It is a legal requirement to register all deaths within 5 days in England and Wales, and within 8 days in Scotland. You have to register the death before you can complete the funeral arrangements. The hospital or your GP will let you know where the nearest registry office is. You must register the death in the district where the person died. You don’t have to pay for registration.
Practically, the procedure is usually pretty straightforward. But it can be very upsetting for some people, so you may want to take someone to support you. If there are special situations, such as a post mortem, registering a death may involve more paperwork and may take a bit longer.
A relative is the best person to register the death. If this isn’t possible, someone else can do it but you will need to discuss this with the registry office.
You will need to take with you
- The death certificate
- The full name, address, date and place of birth, and the occupation of the person who has died
- Information about their pension or other income from public funds
- If the person was married you will need to give the full name and date of birth of the surviving partner
Once they complete these details the Registrar will give you a certificate for burial or cremation, depending on what you decide to do. You will need to give this certificate to the funeral director so they can complete the funeral arrangements. This certificate is free of charge but you will need to pay a small fee for a certified copy. You will need this copy for any bank or insurance issues or if you want to bury your friend or relative abroad.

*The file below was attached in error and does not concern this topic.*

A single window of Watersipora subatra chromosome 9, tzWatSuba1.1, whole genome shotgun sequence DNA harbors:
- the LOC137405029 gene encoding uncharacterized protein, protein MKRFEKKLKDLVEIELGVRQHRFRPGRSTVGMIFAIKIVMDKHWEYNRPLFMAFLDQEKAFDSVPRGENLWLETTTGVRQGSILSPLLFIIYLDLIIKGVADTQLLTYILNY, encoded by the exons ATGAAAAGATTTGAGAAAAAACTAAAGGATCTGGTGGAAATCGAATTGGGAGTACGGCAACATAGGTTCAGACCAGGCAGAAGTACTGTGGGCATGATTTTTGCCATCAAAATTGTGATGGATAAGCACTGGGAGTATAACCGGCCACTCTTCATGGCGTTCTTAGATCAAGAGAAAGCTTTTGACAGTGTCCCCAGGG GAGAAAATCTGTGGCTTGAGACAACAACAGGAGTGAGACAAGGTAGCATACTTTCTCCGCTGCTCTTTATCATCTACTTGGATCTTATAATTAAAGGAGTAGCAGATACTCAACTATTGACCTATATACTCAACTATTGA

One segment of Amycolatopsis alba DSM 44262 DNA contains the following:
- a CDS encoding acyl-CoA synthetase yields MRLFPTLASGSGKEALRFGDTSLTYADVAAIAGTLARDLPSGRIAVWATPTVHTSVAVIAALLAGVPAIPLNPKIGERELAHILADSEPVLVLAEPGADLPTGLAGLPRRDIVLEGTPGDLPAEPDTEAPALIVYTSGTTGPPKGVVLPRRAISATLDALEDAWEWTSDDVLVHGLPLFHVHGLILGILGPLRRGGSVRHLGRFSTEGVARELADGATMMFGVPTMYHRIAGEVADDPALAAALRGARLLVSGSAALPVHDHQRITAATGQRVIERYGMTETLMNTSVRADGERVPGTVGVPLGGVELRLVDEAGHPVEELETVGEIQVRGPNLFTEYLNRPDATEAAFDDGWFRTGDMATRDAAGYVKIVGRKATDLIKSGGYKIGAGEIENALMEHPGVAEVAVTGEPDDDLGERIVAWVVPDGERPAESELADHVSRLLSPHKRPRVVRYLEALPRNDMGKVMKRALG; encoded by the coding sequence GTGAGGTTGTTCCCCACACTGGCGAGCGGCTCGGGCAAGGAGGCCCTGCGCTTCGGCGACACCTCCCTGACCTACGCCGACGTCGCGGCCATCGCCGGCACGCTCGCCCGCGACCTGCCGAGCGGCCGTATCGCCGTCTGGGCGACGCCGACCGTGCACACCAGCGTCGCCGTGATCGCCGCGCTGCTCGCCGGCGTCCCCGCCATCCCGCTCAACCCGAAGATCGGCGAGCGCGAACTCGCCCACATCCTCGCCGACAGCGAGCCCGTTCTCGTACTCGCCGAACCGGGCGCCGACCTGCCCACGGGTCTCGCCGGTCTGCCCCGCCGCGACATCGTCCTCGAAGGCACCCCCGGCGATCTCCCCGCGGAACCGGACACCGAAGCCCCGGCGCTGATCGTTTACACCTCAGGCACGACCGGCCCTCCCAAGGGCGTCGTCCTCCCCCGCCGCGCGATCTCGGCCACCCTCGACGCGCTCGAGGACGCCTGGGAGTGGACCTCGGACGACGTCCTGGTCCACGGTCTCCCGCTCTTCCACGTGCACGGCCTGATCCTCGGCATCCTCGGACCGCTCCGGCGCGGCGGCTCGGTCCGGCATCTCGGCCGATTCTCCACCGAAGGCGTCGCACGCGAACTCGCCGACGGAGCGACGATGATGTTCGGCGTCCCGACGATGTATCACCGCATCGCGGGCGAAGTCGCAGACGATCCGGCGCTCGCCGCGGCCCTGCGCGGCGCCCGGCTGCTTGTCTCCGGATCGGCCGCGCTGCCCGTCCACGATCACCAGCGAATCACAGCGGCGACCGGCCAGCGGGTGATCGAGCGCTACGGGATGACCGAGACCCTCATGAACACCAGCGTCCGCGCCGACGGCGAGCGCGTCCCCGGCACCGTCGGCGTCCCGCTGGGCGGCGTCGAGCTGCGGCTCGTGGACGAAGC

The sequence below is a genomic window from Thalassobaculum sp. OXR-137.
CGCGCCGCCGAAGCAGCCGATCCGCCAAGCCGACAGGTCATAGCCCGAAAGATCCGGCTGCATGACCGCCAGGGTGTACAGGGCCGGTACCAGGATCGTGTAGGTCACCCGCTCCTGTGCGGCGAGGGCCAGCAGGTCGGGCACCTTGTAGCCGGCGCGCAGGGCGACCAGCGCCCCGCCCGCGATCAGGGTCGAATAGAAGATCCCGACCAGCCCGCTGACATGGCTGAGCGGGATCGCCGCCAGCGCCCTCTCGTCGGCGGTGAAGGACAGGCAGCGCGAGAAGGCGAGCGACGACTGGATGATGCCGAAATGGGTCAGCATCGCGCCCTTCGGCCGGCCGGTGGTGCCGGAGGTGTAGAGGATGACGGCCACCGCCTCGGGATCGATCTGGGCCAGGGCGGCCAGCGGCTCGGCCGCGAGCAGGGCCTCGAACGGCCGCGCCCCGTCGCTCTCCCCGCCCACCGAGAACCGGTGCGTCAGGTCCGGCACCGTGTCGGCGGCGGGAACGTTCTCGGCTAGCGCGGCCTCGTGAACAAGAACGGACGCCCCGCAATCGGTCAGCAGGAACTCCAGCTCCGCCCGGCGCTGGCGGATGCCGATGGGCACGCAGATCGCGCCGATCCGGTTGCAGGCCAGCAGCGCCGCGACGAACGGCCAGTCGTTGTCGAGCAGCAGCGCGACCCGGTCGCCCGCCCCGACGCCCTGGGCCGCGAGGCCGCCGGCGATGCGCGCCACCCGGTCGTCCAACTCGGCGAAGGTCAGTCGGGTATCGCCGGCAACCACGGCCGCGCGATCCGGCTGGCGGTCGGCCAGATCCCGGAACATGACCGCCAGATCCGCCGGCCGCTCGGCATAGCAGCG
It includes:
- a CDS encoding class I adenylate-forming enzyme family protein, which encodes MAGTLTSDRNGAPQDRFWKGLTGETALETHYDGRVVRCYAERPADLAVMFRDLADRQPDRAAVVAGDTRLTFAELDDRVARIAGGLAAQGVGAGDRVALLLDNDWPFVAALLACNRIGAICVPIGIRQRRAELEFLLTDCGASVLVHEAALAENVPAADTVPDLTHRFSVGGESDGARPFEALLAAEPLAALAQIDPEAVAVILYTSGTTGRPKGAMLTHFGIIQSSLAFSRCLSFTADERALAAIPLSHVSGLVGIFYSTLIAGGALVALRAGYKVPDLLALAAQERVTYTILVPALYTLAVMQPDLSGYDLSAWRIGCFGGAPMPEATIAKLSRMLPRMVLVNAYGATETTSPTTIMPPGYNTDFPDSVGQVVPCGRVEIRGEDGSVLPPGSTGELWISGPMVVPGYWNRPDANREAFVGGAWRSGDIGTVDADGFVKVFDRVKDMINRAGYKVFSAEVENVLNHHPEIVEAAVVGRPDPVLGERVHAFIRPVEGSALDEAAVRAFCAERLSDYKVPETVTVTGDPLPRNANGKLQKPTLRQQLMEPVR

If the dead person was receiving state benefits, the Registrar will also give you a form. This will be a BD8/344. You will need to give this to their Benefits Agency.
Arranging your loved one’s funeral can be overwhelming. You need to think about many things such as
- Choosing a funeral director
- Choosing the type of funeral
- Costs of a funeral
- The person's wishes
- Having a private or public funeral
- Having flowers or donations
Choosing a funeral director can be difficult. Friends or relatives who have had to arrange a funeral may be able to suggest someone. If not, then you can contact the National Association of Funeral Directors. They can provide you with the details of local funeral directors who are part of this professional association. Funeral directors will respect your wishes about the funeral and they will want to make this time as easy as possible for you.
When you make your choice, you will need to give the funeral director the certificate of burial or cremation that the Registrar gave you. The funeral director will contact the hospital or hospice and organise for your loved one to be taken to the funeral director’s chapel of rest.